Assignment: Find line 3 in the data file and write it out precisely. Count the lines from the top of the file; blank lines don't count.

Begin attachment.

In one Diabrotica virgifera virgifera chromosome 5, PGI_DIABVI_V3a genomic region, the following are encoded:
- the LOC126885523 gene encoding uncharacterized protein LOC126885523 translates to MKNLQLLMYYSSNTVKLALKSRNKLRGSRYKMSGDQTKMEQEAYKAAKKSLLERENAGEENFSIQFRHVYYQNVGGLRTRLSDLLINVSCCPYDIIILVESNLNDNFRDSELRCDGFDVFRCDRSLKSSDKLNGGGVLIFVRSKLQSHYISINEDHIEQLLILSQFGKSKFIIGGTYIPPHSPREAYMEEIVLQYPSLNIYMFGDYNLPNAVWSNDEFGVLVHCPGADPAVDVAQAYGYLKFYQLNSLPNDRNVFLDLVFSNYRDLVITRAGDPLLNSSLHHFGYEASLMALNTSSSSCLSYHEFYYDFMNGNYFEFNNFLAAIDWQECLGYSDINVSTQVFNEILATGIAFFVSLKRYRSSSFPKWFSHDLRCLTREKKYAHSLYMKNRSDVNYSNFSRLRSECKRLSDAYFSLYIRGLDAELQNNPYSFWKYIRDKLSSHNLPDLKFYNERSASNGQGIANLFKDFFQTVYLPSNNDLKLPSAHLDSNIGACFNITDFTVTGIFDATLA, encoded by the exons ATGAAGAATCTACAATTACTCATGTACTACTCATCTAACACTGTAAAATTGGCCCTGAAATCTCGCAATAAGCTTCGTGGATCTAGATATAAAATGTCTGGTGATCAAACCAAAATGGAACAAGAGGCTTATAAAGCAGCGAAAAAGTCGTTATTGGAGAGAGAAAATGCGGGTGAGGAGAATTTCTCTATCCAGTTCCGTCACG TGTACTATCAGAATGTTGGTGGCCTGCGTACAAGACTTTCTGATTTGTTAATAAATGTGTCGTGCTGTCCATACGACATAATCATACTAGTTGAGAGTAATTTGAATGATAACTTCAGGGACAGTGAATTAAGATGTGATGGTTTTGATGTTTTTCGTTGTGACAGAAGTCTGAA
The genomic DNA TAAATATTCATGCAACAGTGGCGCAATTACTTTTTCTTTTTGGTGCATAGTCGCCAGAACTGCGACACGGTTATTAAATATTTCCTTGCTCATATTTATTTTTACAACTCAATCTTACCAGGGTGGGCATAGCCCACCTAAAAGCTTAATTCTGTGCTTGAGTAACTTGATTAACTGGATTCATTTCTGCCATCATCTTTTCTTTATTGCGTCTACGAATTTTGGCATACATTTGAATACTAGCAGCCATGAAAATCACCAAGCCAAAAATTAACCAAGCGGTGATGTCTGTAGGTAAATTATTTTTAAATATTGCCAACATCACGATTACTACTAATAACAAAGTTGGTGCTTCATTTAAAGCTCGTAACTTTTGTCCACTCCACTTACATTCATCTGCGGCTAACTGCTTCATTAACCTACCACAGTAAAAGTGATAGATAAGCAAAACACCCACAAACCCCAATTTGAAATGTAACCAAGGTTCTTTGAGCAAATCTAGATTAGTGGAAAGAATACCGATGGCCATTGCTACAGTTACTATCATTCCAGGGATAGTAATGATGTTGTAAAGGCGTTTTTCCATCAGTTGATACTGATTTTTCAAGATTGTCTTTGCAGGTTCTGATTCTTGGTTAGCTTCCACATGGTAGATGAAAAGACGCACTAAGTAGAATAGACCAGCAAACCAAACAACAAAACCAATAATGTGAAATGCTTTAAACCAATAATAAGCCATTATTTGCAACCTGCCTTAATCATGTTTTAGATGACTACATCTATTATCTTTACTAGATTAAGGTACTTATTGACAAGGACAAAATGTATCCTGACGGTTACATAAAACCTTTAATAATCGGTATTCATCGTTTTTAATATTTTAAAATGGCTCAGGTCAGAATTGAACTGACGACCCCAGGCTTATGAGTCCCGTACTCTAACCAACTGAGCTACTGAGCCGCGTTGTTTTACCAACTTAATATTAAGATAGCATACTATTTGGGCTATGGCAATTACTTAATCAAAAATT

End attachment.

The genomic DNA TAAATATTCATGCAACAGTGGCGCAATTACTTTTTCTTTTTGGTGCATAGTCGCCAGAACTGCGACACGGTTATTAAATATTTCCTTGCTCATATTTATTTTTACAACTCAATCTTACCAGGGTGGGCATAGCCCACCTAAAAGCTTAATTCTGTGCTTGAGTAACTTGATTAACTGGATTCATTTCTGCCATCATCTTTTCTTTATTGCGTCTACGAATTTTGGCATACATTTGAATACTAGCAGCCATGAAAATCACCAAGCCAAAAATTAACCAAGCGGTGATGTCTGTAGGTAAATTATTTTTAAATATTGCCAACATCACGATTACTACTAATAACAAAGTTGGTGCTTCATTTAAAGCTCGTAACTTTTGTCCACTCCACTTACATTCATCTGCGGCTAACTGCTTCATTAACCTACCACAGTAAAAGTGATAGATAAGCAAAACACCCACAAACCCCAATTTGAAATGTAACCAAGGTTCTTTGAGCAAATCTAGATTAGTGGAAAGAATACCGATGGCCATTGCTACAGTTACTATCATTCCAGGGATAGTAATGATGTTGTAAAGGCGTTTTTCCATCAGTTGATACTGATTTTTCAAGATTGTCTTTGCAGGTTCTGATTCTTGGTTAGCTTCCACATGGTAGATGAAAAGACGCACTAAGTAGAATAGACCAGCAAACCAAACAACAAAACCAATAATGTGAAATGCTTTAAACCAATAATAAGCCATTATTTGCAACCTGCCTTAATCATGTTTTAGATGACTACATCTATTATCTTTACTAGATTAAGGTACTTATTGACAAGGACAAAATGTATCCTGACGGTTACATAAAACCTTTAATAATCGGTATTCATCGTTTTTAATATTTTAAAATGGCTCAGGTCAGAATTGAACTGACGACCCCAGGCTTATGAGTCCCGTACTCTAACCAACTGAGCTACTGAGCCGCGTTGTTTTACCAACTTAATATTAAGATAGCATACTATTTGGGCTATGGCAATTACTTAATCAAAAATT